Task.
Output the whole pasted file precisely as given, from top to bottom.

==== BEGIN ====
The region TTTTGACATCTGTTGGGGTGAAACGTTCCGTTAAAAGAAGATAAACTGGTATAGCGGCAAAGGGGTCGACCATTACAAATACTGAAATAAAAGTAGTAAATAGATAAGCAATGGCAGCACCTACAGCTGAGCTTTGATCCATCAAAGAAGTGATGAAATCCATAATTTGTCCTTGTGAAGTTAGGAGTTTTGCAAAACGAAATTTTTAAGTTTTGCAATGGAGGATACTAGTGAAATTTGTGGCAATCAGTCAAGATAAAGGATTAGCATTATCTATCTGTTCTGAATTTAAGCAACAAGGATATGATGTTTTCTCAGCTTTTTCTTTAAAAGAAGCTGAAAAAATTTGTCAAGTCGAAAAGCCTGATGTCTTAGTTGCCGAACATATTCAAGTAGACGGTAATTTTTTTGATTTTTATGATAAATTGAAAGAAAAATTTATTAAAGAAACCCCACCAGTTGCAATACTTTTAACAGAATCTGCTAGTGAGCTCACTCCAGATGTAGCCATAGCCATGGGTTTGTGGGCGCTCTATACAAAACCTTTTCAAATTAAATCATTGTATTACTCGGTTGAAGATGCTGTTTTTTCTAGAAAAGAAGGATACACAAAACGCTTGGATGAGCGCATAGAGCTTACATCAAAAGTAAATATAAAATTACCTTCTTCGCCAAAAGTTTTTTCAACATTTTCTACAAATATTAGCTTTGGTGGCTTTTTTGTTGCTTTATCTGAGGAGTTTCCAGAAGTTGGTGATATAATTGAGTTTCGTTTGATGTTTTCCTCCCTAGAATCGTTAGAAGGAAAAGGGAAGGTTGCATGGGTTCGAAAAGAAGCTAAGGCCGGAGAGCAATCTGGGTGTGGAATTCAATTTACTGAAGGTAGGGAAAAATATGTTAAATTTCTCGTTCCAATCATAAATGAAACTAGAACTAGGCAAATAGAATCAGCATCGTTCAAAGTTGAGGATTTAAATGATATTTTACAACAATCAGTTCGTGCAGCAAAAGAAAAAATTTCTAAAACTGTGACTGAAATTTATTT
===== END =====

The region TTTTGACATCTGTTGGGGTGAAACGTTCCGTTAAAAGAAGATAAACTGGTATAGCGGCAAAGGGGTCGACCATTACAAATACTGAAATAAAAGTAGTAAATAGATAAGCAATGGCAGCACCTACAGCTGAGCTTTGATCCATCAAAGAAGTGATGAAATCCATAATTTGTCCTTGTGAAGTTAGGAGTTTTGCAAAACGAAATTTTTAAGTTTTGCAATGGAGGATACTAGTGAAATTTGTGGCAATCAGTCAAGATAAAGGATTAGCATTATCTATCTGTTCTGAATTTAAGCAACAAGGATATGATGTTTTCTCAGCTTTTTCTTTAAAAGAAGCTGAAAAAATTTGTCAAGTCGAAAAGCCTGATGTCTTAGTTGCCGAACATATTCAAGTAGACGGTAATTTTTTTGATTTTTATGATAAATTGAAAGAAAAATTTATTAAAGAAACCCCACCAGTTGCAATACTTTTAACAGAATCTGCTAGTGAGCTCACTCCAGATGTAGCCATAGCCATGGGTTTGTGGGCGCTCTATACAAAACCTTTTCAAATTAAATCATTGTATTACTCGGTTGAAGATGCTGTTTTTTCTAGAAAAGAAGGATACACAAAACGCTTGGATGAGCGCATAGAGCTTACATCAAAAGTAAATATAAAATTACCTTCTTCGCCAAAAGTTTTTTCAACATTTTCTACAAATATTAGCTTTGGTGGCTTTTTTGTTGCTTTATCTGAGGAGTTTCCAGAAGTTGGTGATATAATTGAGTTTCGTTTGATGTTTTCCTCCCTAGAATCGTTAGAAGGAAAAGGGAAGGTTGCATGGGTTCGAAAAGAAGCTAAGGCCGGAGAGCAATCTGGGTGTGGAATTCAATTTACTGAAGGTAGGGAAAAATATGTTAAATTTCTCGTTCCAATCATAAATGAAACTAGAACTAGGCAAATAGAATCAGCATCGTTCAAAGTTGAGGATTTAAATGATATTTTACAACAATCAGTTCGTGCAGCAAAAGAAAAAATTTCTAAAACTGTGACTGAAATTTATTT